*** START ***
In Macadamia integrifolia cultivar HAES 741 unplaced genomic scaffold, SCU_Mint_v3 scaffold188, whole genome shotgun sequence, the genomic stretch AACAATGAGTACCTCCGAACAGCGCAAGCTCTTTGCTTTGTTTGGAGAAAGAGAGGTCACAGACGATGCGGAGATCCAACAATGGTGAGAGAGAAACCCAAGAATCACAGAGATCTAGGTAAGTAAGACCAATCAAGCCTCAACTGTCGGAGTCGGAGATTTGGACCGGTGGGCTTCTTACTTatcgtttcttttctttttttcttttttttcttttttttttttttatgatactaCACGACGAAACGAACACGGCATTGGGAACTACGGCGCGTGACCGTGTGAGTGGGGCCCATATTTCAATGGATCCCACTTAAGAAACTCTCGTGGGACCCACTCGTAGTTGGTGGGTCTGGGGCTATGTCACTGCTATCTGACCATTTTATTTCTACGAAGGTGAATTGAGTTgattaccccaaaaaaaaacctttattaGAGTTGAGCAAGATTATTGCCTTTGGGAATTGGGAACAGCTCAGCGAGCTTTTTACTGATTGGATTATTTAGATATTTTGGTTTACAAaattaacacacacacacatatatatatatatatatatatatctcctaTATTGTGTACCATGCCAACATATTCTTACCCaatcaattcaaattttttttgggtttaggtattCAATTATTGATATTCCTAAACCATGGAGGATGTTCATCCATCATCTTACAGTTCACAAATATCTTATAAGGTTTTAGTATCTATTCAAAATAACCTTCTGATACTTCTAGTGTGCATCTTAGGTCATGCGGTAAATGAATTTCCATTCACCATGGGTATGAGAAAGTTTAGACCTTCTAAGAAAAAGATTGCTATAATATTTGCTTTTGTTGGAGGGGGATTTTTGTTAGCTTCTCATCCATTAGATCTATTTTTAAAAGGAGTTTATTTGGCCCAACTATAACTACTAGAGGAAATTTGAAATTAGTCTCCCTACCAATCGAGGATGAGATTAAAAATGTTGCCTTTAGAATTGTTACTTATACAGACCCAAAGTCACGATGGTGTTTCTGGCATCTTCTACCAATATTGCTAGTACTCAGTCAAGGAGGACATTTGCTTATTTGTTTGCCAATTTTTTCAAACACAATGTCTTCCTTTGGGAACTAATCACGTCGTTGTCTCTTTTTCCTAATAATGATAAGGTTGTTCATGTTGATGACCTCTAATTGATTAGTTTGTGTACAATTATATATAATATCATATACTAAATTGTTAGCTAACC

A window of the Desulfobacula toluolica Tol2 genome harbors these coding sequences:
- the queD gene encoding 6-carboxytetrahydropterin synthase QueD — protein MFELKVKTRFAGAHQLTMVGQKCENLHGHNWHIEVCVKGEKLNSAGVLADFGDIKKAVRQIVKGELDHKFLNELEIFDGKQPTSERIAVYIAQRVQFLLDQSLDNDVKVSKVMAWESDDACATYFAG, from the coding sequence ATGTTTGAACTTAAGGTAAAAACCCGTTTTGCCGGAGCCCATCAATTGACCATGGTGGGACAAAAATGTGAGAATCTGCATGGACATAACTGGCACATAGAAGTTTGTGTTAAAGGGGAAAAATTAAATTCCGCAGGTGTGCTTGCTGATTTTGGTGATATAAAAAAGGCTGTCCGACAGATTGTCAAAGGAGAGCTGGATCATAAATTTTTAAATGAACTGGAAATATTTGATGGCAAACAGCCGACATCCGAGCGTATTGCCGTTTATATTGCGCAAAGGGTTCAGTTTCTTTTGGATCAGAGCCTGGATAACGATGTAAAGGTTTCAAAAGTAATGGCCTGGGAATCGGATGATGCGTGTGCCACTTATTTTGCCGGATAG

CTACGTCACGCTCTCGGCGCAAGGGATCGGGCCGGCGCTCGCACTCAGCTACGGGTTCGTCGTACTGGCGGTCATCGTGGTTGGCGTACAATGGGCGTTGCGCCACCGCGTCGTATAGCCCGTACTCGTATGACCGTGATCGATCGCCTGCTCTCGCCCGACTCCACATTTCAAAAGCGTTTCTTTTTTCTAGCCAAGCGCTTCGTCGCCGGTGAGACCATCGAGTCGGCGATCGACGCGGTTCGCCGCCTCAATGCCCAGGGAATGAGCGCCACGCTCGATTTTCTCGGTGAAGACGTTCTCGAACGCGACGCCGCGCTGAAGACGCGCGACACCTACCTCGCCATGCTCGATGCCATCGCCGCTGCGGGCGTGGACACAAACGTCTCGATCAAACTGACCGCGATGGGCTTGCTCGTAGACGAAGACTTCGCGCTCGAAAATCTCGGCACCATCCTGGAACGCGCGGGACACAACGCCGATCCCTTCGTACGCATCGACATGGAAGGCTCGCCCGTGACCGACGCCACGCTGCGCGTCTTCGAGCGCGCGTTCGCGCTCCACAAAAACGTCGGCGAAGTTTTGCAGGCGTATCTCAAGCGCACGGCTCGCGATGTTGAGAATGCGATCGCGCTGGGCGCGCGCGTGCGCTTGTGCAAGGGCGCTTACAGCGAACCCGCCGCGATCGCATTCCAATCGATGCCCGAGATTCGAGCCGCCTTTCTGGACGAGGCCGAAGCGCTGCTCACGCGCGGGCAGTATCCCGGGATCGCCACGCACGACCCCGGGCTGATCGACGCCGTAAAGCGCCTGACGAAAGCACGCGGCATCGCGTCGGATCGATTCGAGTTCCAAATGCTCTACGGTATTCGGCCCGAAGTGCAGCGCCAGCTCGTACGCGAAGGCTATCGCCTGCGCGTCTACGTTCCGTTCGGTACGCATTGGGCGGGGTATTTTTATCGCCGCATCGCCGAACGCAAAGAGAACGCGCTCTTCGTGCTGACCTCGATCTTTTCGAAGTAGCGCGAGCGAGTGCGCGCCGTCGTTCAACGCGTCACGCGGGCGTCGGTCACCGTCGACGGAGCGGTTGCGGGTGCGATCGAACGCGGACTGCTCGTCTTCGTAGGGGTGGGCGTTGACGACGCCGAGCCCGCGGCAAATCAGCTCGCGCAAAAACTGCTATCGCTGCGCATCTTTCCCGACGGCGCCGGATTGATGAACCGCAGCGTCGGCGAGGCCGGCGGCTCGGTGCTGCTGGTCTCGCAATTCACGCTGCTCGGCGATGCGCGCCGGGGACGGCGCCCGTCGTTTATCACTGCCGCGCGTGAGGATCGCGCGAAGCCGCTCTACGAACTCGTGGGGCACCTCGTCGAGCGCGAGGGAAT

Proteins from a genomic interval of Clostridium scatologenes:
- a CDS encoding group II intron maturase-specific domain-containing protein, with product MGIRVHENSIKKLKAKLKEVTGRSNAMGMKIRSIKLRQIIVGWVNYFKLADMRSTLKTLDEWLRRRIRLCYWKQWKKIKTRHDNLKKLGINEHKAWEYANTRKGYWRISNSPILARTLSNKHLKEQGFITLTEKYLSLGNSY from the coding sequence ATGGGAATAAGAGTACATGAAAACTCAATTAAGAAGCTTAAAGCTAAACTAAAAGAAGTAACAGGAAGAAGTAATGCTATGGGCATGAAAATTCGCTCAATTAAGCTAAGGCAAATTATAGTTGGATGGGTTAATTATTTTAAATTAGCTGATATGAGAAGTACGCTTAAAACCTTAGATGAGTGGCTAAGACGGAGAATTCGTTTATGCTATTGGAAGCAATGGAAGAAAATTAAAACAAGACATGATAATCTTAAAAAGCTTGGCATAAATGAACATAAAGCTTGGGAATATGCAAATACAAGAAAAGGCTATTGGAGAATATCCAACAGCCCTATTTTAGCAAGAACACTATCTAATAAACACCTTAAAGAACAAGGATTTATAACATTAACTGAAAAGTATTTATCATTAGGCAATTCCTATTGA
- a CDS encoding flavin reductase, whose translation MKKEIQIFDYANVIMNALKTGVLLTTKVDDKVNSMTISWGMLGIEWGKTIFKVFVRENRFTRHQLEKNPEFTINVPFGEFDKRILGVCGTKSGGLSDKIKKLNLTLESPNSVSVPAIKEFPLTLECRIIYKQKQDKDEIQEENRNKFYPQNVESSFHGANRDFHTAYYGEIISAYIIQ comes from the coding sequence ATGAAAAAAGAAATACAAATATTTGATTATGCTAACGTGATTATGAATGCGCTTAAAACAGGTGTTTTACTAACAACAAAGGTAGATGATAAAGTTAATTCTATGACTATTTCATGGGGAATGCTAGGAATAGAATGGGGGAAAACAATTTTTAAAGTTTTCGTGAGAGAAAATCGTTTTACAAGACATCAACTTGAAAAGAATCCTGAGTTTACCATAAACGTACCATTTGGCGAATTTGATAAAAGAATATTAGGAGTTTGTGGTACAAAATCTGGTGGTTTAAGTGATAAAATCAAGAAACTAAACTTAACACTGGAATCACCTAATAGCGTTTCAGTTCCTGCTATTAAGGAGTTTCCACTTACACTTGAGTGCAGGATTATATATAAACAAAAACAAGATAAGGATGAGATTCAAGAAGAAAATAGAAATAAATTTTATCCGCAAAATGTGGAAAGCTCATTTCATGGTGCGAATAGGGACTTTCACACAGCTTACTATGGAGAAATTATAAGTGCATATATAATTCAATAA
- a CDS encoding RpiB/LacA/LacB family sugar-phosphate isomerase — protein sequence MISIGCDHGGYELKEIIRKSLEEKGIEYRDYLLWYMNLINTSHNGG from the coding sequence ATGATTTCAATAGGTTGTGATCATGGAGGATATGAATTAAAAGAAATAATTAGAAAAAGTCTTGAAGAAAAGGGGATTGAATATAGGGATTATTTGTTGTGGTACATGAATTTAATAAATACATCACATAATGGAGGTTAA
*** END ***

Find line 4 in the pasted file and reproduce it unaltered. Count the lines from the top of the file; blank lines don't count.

CTACGTCACGCTCTCGGCGCAAGGGATCGGGCCGGCGCTCGCACTCAGCTACGGGTTCGTCGTACTGGCGGTCATCGTGGTTGGCGTACAATGGGCGTTGCGCCACCGCGTCGTATAGCCCGTACTCGTATGACCGTGATCGATCGCCTGCTCTCGCCCGACTCCACATTTCAAAAGCGTTTCTTTTTTCTAGCCAAGCGCTTCGTCGCCGGTGAGACCATCGAGTCGGCGATCGACGCGGTTCGCCGCCTCAATGCCCAGGGAATGAGCGCCACGCTCGATTTTCTCGGTGAAGACGTTCTCGAACGCGACGCCGCGCTGAAGACGCGCGACACCTACCTCGCCATGCTCGATGCCATCGCCGCTGCGGGCGTGGACACAAACGTCTCGATCAAACTGACCGCGATGGGCTTGCTCGTAGACGAAGACTTCGCGCTCGAAAATCTCGGCACCATCCTGGAACGCGCGGGACACAACGCCGATCCCTTCGTACGCATCGACATGGAAGGCTCGCCCGTGACCGACGCCACGCTGCGCGTCTTCGAGCGCGCGTTCGCGCTCCACAAAAACGTCGGCGAAGTTTTGCAGGCGTATCTCAAGCGCACGGCTCGCGATGTTGAGAATGCGATCGCGCTGGGCGCGCGCGTGCGCTTGTGCAAGGGCGCTTACAGCGAACCCGCCGCGATCGCATTCCAATCGATGCCCGAGATTCGAGCCGCCTTTCTGGACGAGGCCGAAGCGCTGCTCACGCGCGGGCAGTATCCCGGGATCGCCACGCACGACCCCGGGCTGATCGACGCCGTAAAGCGCCTGACGAAAGCACGCGGCATCGCGTCGGATCGATTCGAGTTCCAAATGCTCTACGGTATTCGGCCCGAAGTGCAGCGCCAGCTCGTACGCGAAGGCTATCGCCTGCGCGTCTACGTTCCGTTCGGTACGCATTGGGCGGGGTATTTTTATCGCCGCATCGCCGAACGCAAAGAGAACGCGCTCTTCGTGCTGACCTCGATCTTTTCGAAGTAGCGCGAGCGAGTGCGCGCCGTCGTTCAACGCGTCACGCGGGCGTCGGTCACCGTCGACGGAGCGGTTGCGGGTGCGATCGAACGCGGACTGCTCGTCTTCGTAGGGGTGGGCGTTGACGACGCCGAGCCCGCGGCAAATCAGCTCGCGCAAAAACTGCTATCGCTGCGCATCTTTCCCGACGGCGCCGGATTGATGAACCGCAGCGTCGGCGAGGCCGGCGGCTCGGTGCTGCTGGTCTCGCAATTCACGCTGCTCGGCGATGCGCGCCGGGGACGGCGCCCGTCGTTTATCACTGCCGCGCGTGAGGATCGCGCGAAGCCGCTCTACGAACTCGTGGGGCACCTCGTCGAGCGCGAGGGAAT